For 10,000 Rupiah: What's in a Paw Print?

PRIMITIVE - Thursday, January 22, 2009
  Hardened mosquito eaters of Bali

We are flooring it - running to see new people and walking away just as quickly. Two more days and there are still a ton of things to accomplish. We have people to pay, deals to finish, and we’re still opening up “new boxes” as we close old ones. And in the meantime, the mosquitoes are out of control.

We have bites that have turned into welts and sores. Everyday our legs collect more spots. This morning Claudia asked me if I had devised a defense. I answered definitively, “Yes. I sprayed myself naked.” It’s the only chance I stand against them. I must coat my entire body after I shower or I’m doomed.

For dinner we found ourselves at a Japanese restaurant. We were the first customers of the night. Around here, people eat late and we get hungry soon after the sun sets, as soon as there are too many mosquitoes out to continue buying. Our waitress, Mini, immediately knew we were a different breed.

Check out the smile on this cat

Glen asked her what serene translated to in Indonesian. He asked because I wanted to know what he would name the villa he wants to build here. She let out nervous giggles but couldn’t understand our over-emphasized English: “SIR-EEEEIIN” we said slowly, “like calm, tranquil, SIR-EEEEIIN.”

Our food arrived. Plates of eggplant, sea weed, Japanese plums, nigiri, and sashimi collected on the table. We noticed a cat nearby. It was what Claudia calls a tordy – black and brown like tortoise shell. One cat soon turned into three. They slowly collected around the table, patiently looking up with big eyes.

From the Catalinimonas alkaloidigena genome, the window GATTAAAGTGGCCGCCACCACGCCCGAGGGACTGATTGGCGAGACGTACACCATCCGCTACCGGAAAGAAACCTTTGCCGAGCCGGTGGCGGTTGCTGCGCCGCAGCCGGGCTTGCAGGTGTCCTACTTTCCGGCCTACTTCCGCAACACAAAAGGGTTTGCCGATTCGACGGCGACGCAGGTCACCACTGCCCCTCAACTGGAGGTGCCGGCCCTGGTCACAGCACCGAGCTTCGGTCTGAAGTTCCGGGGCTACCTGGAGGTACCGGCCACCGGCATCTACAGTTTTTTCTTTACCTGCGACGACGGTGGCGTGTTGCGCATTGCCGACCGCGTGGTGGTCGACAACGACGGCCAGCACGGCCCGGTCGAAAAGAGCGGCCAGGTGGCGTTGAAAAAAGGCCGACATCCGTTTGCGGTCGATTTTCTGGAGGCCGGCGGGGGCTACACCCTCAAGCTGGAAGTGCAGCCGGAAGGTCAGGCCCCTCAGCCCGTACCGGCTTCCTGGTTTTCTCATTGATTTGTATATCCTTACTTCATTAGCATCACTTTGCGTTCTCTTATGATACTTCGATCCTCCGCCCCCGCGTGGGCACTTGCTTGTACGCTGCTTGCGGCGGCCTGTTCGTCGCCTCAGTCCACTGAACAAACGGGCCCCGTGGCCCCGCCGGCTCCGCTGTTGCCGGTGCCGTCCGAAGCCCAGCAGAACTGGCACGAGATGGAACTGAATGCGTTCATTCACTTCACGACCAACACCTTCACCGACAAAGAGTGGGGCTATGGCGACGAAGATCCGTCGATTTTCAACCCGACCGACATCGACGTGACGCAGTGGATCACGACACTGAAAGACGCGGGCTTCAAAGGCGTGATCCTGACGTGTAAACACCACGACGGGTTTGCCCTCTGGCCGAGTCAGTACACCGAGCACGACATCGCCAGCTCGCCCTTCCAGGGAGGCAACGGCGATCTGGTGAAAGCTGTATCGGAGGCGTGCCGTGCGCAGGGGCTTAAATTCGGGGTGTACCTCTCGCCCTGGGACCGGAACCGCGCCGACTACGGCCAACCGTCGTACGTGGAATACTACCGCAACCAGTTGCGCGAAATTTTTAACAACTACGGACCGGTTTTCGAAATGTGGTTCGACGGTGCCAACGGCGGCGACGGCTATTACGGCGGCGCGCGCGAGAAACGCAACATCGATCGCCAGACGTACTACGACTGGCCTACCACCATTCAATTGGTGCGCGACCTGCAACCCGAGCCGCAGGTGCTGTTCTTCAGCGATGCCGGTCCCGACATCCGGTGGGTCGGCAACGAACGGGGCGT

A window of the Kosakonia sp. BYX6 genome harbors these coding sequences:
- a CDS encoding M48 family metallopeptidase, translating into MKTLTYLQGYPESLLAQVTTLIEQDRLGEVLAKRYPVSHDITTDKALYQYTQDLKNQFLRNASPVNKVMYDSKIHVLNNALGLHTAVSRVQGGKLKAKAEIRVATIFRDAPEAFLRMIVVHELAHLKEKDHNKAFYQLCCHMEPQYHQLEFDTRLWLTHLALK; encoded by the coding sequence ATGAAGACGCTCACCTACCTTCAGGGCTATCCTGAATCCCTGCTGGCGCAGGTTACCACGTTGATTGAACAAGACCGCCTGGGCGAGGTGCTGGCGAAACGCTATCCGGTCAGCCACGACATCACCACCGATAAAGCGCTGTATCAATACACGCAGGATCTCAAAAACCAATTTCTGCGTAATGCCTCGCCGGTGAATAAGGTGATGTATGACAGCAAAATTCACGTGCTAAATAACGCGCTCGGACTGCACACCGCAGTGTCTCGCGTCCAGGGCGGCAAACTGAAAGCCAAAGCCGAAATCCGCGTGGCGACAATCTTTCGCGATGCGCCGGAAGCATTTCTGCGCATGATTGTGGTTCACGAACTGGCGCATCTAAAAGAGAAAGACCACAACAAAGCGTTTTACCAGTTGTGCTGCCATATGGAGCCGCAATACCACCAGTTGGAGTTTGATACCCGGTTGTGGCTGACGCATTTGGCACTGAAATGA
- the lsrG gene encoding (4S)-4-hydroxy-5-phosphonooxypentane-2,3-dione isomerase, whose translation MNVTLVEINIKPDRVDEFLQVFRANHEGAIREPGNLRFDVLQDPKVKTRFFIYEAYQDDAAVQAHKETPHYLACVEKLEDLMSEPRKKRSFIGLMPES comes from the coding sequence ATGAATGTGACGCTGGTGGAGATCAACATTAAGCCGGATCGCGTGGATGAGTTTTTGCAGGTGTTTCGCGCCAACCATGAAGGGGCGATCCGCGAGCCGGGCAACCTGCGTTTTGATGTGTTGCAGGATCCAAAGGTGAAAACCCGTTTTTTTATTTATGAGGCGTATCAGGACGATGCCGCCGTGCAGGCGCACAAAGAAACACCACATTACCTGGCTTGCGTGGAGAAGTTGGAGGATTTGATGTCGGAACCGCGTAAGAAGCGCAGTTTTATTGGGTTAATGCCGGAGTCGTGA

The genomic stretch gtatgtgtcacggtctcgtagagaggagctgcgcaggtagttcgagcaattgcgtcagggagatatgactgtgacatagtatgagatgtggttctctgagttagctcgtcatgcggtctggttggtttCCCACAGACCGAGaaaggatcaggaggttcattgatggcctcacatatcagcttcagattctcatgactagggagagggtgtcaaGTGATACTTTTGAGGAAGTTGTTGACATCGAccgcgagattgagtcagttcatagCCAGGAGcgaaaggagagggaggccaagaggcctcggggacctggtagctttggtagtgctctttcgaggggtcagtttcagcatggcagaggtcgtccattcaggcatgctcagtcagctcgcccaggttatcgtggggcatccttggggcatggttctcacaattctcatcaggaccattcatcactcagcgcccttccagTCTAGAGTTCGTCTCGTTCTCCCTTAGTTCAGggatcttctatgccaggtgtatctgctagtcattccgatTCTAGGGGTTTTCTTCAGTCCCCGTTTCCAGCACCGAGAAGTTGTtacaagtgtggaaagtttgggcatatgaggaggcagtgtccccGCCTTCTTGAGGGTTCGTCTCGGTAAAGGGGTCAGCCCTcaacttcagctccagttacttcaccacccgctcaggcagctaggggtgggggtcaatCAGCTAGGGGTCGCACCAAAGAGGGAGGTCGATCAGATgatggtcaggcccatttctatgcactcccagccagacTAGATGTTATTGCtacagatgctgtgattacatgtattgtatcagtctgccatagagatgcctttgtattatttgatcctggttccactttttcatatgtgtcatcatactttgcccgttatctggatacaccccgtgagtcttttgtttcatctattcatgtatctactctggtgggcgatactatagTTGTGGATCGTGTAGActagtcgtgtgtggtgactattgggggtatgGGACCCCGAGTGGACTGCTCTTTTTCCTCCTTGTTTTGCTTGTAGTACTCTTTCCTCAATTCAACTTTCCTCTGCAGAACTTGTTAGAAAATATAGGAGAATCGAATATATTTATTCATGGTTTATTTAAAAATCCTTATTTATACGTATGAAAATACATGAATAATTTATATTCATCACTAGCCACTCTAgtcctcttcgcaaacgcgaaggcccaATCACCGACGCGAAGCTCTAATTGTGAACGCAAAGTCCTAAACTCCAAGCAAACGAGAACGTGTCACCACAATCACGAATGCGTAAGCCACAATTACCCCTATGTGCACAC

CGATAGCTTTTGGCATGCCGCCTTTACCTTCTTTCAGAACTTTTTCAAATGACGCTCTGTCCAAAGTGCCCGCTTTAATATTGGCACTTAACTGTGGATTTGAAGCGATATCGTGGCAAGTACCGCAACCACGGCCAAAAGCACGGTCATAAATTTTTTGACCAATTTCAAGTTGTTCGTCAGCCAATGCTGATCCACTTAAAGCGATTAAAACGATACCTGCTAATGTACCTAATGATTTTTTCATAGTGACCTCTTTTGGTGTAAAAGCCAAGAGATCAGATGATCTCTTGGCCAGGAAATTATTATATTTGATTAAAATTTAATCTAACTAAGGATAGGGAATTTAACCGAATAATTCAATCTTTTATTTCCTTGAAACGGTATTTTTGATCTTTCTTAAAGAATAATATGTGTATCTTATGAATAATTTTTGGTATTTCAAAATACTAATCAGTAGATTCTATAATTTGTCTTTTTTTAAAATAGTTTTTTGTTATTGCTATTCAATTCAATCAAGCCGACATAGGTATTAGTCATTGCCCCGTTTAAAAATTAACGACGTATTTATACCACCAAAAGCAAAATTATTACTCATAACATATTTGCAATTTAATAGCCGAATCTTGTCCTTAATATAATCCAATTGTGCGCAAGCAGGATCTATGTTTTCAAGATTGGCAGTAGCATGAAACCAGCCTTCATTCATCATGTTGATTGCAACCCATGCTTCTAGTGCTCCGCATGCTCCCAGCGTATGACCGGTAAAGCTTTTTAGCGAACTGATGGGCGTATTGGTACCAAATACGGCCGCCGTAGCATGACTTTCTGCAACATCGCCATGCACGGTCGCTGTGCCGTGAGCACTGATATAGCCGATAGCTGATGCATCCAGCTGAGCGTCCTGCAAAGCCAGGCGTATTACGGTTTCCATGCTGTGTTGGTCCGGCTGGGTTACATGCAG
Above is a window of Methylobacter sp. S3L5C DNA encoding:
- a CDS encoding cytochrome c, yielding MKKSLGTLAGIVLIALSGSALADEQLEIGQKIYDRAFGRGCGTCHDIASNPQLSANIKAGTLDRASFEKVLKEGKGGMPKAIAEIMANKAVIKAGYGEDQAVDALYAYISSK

Glen and Claudia gave them some calamari. I sprang up, “Stop that! They’re going to get sick. The staff is going to kick them if they see them begging for food! Oh my god, you guys are terrible!” I had every excuse until I leaned over the opposite side of the table and looked into their eyes. I melted. I couldn’t let them go hungry.

A few hours earlier Claudia made a comment about the cats in Bali: “They all look so tall.” I replied, “I think it’s because they’re so thin. Their legs are skinnier and look longer.” She nodded in agreement. Now, I waited for the staff to turn their backs before attempting to fatten up this small group.

The staff was on to our plan so I discretely passed my last piece of salmon off to Glen. He asked us to misdirect the staff by pointing elsewhere, and as we did he said, “Watch this!” He shot the salmon out from behind him like a discus thrower. It quickly flew through the air and landed directly on a table behind us. We all laughed.

Later, back at our temporary “Villa Serene,” I thought about those cats and began to dwell on the paw print in the Primitive logo. It belonged to Glen’s cat, Margie. He has steadfastly refused to drop it from the logo. He calls it “our good luck,” but I think it’s emblematic of something else that’s quietly evident at Primitive.

The objects presented at Primitive - whether proprietary or original - are treated sensitively, respectfully, reverently, and in a strange way, almost kindly. It’s what I’ve seen this trip and witnessed in the store; however, this attitude extends to our customers as well. I like to think that’s what Margie’s paw print really represents.

Some Indonesian paw prints